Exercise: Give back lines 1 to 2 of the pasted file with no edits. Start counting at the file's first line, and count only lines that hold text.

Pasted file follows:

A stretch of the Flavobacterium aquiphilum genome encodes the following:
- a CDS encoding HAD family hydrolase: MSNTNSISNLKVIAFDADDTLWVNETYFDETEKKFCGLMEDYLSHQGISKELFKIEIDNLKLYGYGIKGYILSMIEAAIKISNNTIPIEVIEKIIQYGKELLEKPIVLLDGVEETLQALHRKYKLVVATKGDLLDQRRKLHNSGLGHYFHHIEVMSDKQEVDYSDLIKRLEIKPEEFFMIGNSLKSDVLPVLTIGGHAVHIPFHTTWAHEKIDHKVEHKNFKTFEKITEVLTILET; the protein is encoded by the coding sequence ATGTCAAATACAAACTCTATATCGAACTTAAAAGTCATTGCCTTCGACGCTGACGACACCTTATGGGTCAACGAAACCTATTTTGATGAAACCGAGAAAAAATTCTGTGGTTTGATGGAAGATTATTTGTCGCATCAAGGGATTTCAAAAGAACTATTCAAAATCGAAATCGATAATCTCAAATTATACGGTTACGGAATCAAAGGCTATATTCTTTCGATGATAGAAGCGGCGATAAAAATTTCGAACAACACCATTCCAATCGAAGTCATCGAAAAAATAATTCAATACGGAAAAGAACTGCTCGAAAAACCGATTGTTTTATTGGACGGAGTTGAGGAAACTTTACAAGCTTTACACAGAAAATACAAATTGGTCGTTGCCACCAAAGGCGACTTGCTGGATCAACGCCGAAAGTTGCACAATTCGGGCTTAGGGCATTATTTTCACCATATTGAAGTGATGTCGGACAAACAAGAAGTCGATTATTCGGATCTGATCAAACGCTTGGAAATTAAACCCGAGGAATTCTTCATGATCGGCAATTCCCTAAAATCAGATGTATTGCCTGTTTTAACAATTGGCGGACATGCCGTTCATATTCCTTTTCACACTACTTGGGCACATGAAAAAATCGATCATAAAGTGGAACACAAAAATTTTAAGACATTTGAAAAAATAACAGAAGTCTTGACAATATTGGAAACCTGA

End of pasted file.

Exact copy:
A stretch of the Flavobacterium aquiphilum genome encodes the following:
- a CDS encoding HAD family hydrolase: MSNTNSISNLKVIAFDADDTLWVNETYFDETEKKFCGLMEDYLSHQGISKELFKIEIDNLKLYGYGIKGYILSMIEAAIKISNNTIPIEVIEKIIQYGKELLEKPIVLLDGVEETLQALHRKYKLVVATKGDLLDQRRKLHNSGLGHYFHHIEVMSDKQEVDYSDLIKRLEIKPEEFFMIGNSLKSDVLPVLTIGGHAVHIPFHTTWAHEKIDHKVEHKNFKTFEKITEVLTILET; the protein is encoded by the coding sequence ATGTCAAATACAAACTCTATATCGAACTTAAAAGTCATTGCCTTCGACGCTGACGACACCTTATGGGTCAACGAAACCTATTTTGATGAAACCGAGAAAAAATTCTGTGGTTTGATGGAAGATTATTTGTCGCATCAAGGGATTTCAAAAGAACTATTCAAAATCGAAATCGATAATCTCAAATTATACGGTTACGGAATCAAAGGCTATATTCTTTCGATGATAGAAGCGGCGATAAAAATTTCGAACAACACCATTCCAATCGAAGTCATCGAAAAAATAATTCAATACGGAAAAGAACTGCTCGAAAAACCGATTGTTTTATTGGACGGAGTTGAGGAAACTTTACAAGCTTTACACAGAAAATACAAATTGGTCGTTGCCACCAAAGGCGACTTGCTGGATCAACGCCGAAAGTTGCACAATTCGGGCTTAGGGCATTATTTTCACCATATTGAAGTGATGTCGGACAAACAAGAAGTCGATTATTCGGATCTGATCAAACGCTTGGAAATTAAACCCGAGGAATTCTTCATGATCGGCAATTCCCTAAAATCAGATGTATTGCCTGTTTTAACAATTGGCGGACATGCCGTTCATATTCCTTTTCACACTACTTGGGCACATGAAAAAATCGATCATAAAGTGGAACACAAAAATTTTAAGACATTTGAAAAAATAACAGAAGTCTTGACAATATTGGAAACCTGA